Developing a successful strategy means preparing for the challenges ahead. They’re difficult to predict so we thought we’d help here at The IC Space by asking a number of experts what they think the challenges will be over the next five years and how we should prepare for them. They cover communicating with different generations, the pace of change and getting your leaders engaged (you can find out more about how to engage your leaders in The IC Space chapter where there are videos of senior leaders from the top 100 companies to work for).
We’ve also spoken to our internal comms friends in Department of Work and Pensions, NHS Blood and Transplant, and Hackney Council. They talk through how they have overcome the biggest challenges in their organisations.
Before writing your strategy you need to be aware of some of the challenges which can get in the way of success. Bill Quirke has usefully summarised these as the four Cs:
The following webcast explains these in a bit more detail.
It’s clear the environment for internal communicators, and the skills they need, are changing rapidly. Here, we look at what three respected experts have to say about the future direction of the profession, and what internal communicators should be doing to meet the new challenges.
“Internal communication is entering a new era, one where internal communication professionals bring both greater influence and face higher expectations than ever before.
Once craft experts, the go-to gurus for all things entertainment and information, today’s practitioners must be all this and more. Fresh environmental dynamics, complex functional demands and employees who are more mobile, informed, vocal and more influential than ever before mean we’re increasingly organisational connectors who also support strategy and create content.”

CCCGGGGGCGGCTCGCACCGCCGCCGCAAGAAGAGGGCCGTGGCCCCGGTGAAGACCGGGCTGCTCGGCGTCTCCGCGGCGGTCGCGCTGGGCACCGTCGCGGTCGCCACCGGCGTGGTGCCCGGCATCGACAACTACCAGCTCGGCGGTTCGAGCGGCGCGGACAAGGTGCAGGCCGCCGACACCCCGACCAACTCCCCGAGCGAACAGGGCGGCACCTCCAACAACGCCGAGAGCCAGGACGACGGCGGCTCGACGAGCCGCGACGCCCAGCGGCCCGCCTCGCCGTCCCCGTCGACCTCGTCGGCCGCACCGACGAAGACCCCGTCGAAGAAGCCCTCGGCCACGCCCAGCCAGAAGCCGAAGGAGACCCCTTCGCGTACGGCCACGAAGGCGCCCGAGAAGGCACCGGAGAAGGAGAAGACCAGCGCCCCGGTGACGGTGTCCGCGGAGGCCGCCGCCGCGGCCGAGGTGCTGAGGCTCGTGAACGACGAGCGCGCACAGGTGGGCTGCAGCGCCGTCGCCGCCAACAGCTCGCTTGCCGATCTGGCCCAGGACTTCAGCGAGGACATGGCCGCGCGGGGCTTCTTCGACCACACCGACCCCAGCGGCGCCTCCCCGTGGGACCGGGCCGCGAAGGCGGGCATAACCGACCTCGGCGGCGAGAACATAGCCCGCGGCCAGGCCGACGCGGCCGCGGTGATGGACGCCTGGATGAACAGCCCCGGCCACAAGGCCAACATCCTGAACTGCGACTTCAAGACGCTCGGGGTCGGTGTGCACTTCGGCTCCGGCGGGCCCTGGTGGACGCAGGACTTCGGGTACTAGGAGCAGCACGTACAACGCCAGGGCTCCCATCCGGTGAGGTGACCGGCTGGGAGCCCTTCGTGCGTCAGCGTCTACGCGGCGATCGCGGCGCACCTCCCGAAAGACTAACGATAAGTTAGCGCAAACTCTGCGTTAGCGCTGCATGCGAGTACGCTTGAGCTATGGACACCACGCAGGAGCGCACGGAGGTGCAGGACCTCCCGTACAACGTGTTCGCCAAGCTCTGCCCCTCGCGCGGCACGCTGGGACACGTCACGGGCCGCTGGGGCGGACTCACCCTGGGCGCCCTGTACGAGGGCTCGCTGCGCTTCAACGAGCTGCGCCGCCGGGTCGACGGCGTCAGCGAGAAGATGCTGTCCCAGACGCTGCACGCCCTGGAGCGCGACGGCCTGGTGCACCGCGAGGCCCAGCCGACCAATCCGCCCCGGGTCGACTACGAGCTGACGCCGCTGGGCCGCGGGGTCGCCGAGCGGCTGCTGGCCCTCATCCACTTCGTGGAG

“Smart internal communication practitioners will finally realise that they hold the key to unlocking higher levels of employee engagement by facilitating employee voice. The era of internal information transmission is coming to an end. Craft communication skills are less important. Polished prose is perceived as propaganda. Organisations that embrace the potential of giving employees a voice will see their culture energised with increased innovation, generating ideas that improve performance. Ambitious practitioners will grab the opportunity to be at the centre of new, less deferential, ways of management. They will become expert curators of important knowledge. This will give them more va va voom in their own role and career development.”
Co-founder PRAcademy and Editor of “Exploring Internal Communication”
“The new breed of practitioners will recognise that it is not about communication. It is all about behaviours. The role of internal communications is not about narratives; in fact, it’s not about messages at all. The starting point is to decide what sort of business you want and what types of behaviours are needed to support them. So if the business wants a culture that is open, honest, non-hierarchical, meritocratic, collaborative, curious and empowered, then the role of internal communications is to provide a rich communication environment in which those values can flourish. It will be about designing the communications to support the desired behaviours rather than using communications to tell people what the behaviours are. Rather than designing great channels and hoping people will come to the party, it will be about finding out how they want to work and live and then creating a communications environment that can support it.”
Communications Expert and Owner